President Clinton set the White House stage Sunday to preside at the signing Monday of the Israeli-Palestinian mutual recognition treaty that will mark a turning point in world history.

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Both sides requested that the United States, which since the Truman era has played the role of peacemaker in seeking to end the decades-long Arab-Israeli hostility, be the host at a ceremony where the two longtime foes will begin the process of burying the hatchet.

The festive South Lawn ceremony will be witnessed by 3,000 guests. Attending will be former Presidents Jimmy Carter and George Bush, as well as former secretaries of state, foreign ministers from around the world and Middle East troubleshooters.

Clinton, who expressed amazement in an interview published Sunday that the momentous and historic breakthrough had occurred, told reporters he was 'hopeful, very hopeful' about the process and the prospects for future peace in the long-troubled region now that the enemies are set to recognize each other's legitimacy.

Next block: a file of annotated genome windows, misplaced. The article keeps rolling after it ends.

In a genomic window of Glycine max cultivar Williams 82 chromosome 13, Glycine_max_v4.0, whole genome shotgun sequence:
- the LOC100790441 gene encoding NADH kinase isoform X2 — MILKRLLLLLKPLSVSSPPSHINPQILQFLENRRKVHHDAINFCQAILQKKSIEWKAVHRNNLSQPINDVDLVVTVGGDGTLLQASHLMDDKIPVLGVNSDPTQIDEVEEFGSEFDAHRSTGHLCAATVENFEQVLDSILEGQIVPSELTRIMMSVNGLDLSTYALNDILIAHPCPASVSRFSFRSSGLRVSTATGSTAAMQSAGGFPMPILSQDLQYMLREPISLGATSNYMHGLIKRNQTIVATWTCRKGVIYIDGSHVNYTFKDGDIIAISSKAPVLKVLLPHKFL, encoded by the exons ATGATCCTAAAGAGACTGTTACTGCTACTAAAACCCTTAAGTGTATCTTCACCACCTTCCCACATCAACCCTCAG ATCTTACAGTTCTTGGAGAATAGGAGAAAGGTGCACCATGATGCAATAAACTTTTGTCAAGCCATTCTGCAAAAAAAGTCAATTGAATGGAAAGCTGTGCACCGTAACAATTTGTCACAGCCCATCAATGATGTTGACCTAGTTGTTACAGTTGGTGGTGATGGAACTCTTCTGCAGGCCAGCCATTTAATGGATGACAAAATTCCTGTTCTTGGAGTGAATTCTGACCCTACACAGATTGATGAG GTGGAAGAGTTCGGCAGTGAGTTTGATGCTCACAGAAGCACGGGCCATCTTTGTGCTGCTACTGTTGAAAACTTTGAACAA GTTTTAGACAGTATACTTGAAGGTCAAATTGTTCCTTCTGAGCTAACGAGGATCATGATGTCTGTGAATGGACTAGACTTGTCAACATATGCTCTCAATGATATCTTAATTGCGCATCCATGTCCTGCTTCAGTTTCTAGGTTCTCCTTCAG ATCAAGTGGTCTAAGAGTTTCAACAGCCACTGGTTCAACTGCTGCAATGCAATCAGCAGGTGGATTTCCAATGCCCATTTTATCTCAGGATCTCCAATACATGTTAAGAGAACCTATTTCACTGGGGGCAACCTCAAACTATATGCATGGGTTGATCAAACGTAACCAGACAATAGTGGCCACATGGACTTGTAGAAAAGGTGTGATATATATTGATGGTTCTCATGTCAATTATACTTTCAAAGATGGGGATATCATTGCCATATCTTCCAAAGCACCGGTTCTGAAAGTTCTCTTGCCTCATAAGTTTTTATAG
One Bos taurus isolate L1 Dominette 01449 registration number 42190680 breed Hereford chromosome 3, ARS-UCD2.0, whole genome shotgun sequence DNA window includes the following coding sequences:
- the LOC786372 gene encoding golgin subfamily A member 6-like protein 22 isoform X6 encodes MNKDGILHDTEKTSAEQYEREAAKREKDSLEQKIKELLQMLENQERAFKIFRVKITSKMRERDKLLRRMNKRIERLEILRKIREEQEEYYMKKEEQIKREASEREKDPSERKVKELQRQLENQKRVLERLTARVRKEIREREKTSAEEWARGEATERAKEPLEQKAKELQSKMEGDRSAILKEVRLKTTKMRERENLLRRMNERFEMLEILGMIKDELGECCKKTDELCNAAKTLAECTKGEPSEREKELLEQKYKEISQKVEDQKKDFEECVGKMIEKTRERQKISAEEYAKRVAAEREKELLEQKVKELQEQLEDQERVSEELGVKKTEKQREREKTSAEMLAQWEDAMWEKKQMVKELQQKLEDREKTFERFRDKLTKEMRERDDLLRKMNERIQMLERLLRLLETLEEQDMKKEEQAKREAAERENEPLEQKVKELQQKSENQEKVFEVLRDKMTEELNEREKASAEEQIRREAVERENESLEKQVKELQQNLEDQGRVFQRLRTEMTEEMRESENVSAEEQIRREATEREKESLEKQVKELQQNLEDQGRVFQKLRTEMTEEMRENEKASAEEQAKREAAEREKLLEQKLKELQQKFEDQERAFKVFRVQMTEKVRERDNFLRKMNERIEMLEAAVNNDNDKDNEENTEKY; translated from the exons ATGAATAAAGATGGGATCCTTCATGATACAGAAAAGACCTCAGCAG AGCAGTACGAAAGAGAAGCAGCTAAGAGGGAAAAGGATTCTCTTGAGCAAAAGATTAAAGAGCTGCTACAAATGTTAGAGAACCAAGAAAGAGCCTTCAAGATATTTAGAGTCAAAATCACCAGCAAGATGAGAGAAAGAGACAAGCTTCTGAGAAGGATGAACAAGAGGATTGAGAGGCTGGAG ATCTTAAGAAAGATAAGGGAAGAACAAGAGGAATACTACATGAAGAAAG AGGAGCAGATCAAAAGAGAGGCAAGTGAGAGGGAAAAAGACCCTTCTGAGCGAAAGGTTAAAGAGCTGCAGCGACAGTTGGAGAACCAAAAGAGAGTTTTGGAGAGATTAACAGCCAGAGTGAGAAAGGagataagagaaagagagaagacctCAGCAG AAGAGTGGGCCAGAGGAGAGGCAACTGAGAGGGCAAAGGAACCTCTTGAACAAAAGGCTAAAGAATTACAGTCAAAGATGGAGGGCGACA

While aides engaged in frantic preparations, Clinton jogged, attended Sunday church services and had a leisurely lunch at the Sequoia Restaurant overlooking the Potomac River.

The president has stressed that the ceremony will only mark the beginning of a lengthy process needed now to heal the deep wounds between the Arabs and Israelis, who have battled each other for territory since 1948.

Clinton was said to be eager to help both sides 'open a new and more hopeful chapter in the history' of the region, said spokesman Mark Gearan. 'We are awed by the task ahead of us and humbled by the work we are confronting.'

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A senior administration official, briefing reporters on Monday's proceedings, said Israeli Prime Minister Yitzhak Rabin, accompanied by Foreign Minister Shimon Peres, would be accorded all high privileges of protocol during their brief stay in the United States.